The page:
Symphony No. 4 (Schubert)

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Franz Schubert's Symphony No. 4 in C minor, D. 417, called by its composer the Tragic (German: Tragische), was completed in April 1816,[1] a year after his Third Symphony, when he was 19 years old. It was not premiered publicly, however, until November 19, 1849, in Leipzig, more than two decades after Schubert's death.[citation needed]


Schubert added the title Tragic to his autograph manuscript some time after the work was completed.[1] It is not known why. It can be noted, however, that the symphony is one of only two he wrote (the Unfinished Symphony is the other) in a minor key. The scoring is for 2 flutes, 2 oboes, 2 clarinets in B, 2 bassoons, 4 horns in A, C and E, 2 trumpets in C and E, timpani and strings. There are four movements, and a performance lasts around 30 minutes.

  1. Adagio molto – Allegro vivace (in C minor, ending in C major)
  2. Andante (in A major)
  3. Menuetto. Allegro vivace – Trio (in E major)
  4. Allegro (in C minor, ending in C major)

\relative c' {
  \tempo "Adagio molto"
  \key c \minor
  \time 3/4
  c2.\ff->\fermata | r4 c\p as'~ | as8 (fis g4) f'!~-> | f8 [(d es)]

The slow introduction is modeled after Haydn's The Representation of Chaos overture to The Creation oratorio.[1][2] The opening theme of the Allegro of the first movement derives from the opening theme of Ludwig van Beethoven's String Quartet, Op. 18 No. 4 in the same key.[1]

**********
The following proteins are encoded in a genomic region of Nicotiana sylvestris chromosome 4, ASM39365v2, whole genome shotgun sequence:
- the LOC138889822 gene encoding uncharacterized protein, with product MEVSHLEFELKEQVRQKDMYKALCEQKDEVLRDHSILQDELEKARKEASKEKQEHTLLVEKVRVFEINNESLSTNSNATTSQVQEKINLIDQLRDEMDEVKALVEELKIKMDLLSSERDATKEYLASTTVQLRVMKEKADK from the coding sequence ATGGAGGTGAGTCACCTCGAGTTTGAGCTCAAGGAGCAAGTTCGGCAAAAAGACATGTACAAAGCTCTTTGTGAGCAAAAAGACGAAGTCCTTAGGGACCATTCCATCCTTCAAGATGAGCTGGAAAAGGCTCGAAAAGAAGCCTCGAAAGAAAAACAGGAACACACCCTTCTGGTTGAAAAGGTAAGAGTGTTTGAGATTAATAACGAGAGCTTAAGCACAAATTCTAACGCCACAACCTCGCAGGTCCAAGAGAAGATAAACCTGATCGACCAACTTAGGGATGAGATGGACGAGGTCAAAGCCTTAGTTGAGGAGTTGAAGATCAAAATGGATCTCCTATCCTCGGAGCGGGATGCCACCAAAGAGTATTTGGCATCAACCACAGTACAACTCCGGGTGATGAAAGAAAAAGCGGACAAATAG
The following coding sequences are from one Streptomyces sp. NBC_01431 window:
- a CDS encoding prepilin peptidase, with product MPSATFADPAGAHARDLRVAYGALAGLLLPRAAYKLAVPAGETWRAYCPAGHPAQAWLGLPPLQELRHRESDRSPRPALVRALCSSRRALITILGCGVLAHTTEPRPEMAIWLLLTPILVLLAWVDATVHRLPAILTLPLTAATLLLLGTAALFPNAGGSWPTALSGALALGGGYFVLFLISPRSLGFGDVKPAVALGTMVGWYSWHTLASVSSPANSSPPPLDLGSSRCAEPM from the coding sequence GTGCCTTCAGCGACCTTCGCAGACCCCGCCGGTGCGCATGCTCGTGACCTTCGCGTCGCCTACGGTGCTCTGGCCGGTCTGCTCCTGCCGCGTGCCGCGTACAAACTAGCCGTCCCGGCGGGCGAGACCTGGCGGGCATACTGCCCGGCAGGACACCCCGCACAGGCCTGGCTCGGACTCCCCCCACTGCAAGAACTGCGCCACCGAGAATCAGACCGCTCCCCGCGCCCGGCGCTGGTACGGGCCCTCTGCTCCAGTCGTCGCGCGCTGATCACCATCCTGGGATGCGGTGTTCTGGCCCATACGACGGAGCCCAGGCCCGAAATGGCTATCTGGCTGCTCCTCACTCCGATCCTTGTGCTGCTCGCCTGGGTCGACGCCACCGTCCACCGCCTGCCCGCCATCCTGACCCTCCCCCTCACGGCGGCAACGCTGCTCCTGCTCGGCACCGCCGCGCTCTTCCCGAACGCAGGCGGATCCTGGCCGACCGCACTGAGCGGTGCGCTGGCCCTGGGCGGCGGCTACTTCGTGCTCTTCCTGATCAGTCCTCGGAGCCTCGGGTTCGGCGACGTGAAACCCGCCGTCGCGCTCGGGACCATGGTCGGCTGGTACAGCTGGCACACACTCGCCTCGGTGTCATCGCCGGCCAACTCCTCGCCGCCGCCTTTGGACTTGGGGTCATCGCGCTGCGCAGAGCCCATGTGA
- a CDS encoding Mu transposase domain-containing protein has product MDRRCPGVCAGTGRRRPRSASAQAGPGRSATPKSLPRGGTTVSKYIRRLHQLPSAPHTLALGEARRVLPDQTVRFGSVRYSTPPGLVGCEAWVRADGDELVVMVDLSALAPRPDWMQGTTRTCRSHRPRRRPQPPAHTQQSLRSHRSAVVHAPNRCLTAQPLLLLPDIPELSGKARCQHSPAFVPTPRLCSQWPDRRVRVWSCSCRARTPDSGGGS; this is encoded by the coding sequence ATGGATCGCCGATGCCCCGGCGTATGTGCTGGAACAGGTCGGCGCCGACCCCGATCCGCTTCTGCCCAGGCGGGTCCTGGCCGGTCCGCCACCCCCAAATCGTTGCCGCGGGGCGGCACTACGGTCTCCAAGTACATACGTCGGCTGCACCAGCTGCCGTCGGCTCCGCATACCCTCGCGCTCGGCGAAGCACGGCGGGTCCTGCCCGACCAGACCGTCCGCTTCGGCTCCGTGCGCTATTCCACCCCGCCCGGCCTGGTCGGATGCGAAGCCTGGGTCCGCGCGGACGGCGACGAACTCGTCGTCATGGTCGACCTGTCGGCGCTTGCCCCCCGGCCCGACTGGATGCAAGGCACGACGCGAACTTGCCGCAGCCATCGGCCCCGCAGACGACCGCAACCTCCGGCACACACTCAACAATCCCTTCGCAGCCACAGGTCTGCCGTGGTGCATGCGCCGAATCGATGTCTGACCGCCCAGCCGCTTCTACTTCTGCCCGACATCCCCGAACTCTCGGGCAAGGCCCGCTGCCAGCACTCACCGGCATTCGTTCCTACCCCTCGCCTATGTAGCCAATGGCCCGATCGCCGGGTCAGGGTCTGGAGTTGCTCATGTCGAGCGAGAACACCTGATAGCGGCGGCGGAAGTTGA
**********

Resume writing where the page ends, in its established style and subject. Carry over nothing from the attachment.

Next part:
The slow movement is in ABABA form which would be a favorite form for most of Schubert's remaining symphonic slow movements.[1] The themes in the B section are not new. They are developed from the Allegro theme of the first movement and the themes of the A section. The second appearance of B, the third return of A and the beginning of the coda have a sixteenth-note ostinato accompaniment added to help bring cohesiveness to the sections. This was a device that Beethoven had previously used in the slow movements of his Op. 18 No. 1 quartet and his Pathetique sonata.[1]


  1. ^ a b c d e f Brown, A. Peter, The Symphonic Repertoire (Volume 2). Indiana University Press (ISBN 025333487X), pp. 598-603 (2002).
  2. ^ Newbould, Brian, Schubert and the Symphony: A New Perspective, p. 86–109, Toccata Press (1992) ISBN 978-0-907689-27-0

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